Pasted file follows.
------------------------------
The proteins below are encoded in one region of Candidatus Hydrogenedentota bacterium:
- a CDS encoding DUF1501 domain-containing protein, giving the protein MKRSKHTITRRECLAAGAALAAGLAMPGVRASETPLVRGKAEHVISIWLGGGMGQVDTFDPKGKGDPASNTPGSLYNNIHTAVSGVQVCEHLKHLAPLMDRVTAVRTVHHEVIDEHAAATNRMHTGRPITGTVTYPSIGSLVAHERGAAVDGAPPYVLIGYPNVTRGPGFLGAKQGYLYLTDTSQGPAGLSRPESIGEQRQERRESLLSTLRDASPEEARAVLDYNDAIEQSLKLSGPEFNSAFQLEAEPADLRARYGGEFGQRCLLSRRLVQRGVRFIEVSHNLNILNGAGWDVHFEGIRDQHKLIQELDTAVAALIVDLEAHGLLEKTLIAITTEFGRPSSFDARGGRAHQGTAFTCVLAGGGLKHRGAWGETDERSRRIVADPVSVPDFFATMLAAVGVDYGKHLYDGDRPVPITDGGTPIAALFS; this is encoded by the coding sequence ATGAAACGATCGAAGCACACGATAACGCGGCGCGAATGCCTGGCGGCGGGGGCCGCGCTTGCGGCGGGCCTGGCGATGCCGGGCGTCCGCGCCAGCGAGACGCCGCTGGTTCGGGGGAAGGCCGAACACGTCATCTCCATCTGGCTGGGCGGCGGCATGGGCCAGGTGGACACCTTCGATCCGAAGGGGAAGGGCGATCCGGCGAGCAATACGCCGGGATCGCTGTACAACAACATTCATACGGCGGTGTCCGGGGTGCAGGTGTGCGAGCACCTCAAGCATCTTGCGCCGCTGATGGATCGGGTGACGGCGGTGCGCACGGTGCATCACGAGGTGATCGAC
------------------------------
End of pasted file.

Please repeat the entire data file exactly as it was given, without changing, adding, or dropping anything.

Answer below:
The proteins below are encoded in one region of Candidatus Hydrogenedentota bacterium:
- a CDS encoding DUF1501 domain-containing protein, giving the protein MKRSKHTITRRECLAAGAALAAGLAMPGVRASETPLVRGKAEHVISIWLGGGMGQVDTFDPKGKGDPASNTPGSLYNNIHTAVSGVQVCEHLKHLAPLMDRVTAVRTVHHEVIDEHAAATNRMHTGRPITGTVTYPSIGSLVAHERGAAVDGAPPYVLIGYPNVTRGPGFLGAKQGYLYLTDTSQGPAGLSRPESIGEQRQERRESLLSTLRDASPEEARAVLDYNDAIEQSLKLSGPEFNSAFQLEAEPADLRARYGGEFGQRCLLSRRLVQRGVRFIEVSHNLNILNGAGWDVHFEGIRDQHKLIQELDTAVAALIVDLEAHGLLEKTLIAITTEFGRPSSFDARGGRAHQGTAFTCVLAGGGLKHRGAWGETDERSRRIVADPVSVPDFFATMLAAVGVDYGKHLYDGDRPVPITDGGTPIAALFS; this is encoded by the coding sequence ATGAAACGATCGAAGCACACGATAACGCGGCGCGAATGCCTGGCGGCGGGGGCCGCGCTTGCGGCGGGCCTGGCGATGCCGGGCGTCCGCGCCAGCGAGACGCCGCTGGTTCGGGGGAAGGCCGAACACGTCATCTCCATCTGGCTGGGCGGCGGCATGGGCCAGGTGGACACCTTCGATCCGAAGGGGAAGGGCGATCCGGCGAGCAATACGCCGGGATCGCTGTACAACAACATTCATACGGCGGTGTCCGGGGTGCAGGTGTGCGAGCACCTCAAGCATCTTGCGCCGCTGATGGATCGGGTGACGGCGGTGCGCACGGTGCATCACGAGGTGATCGAC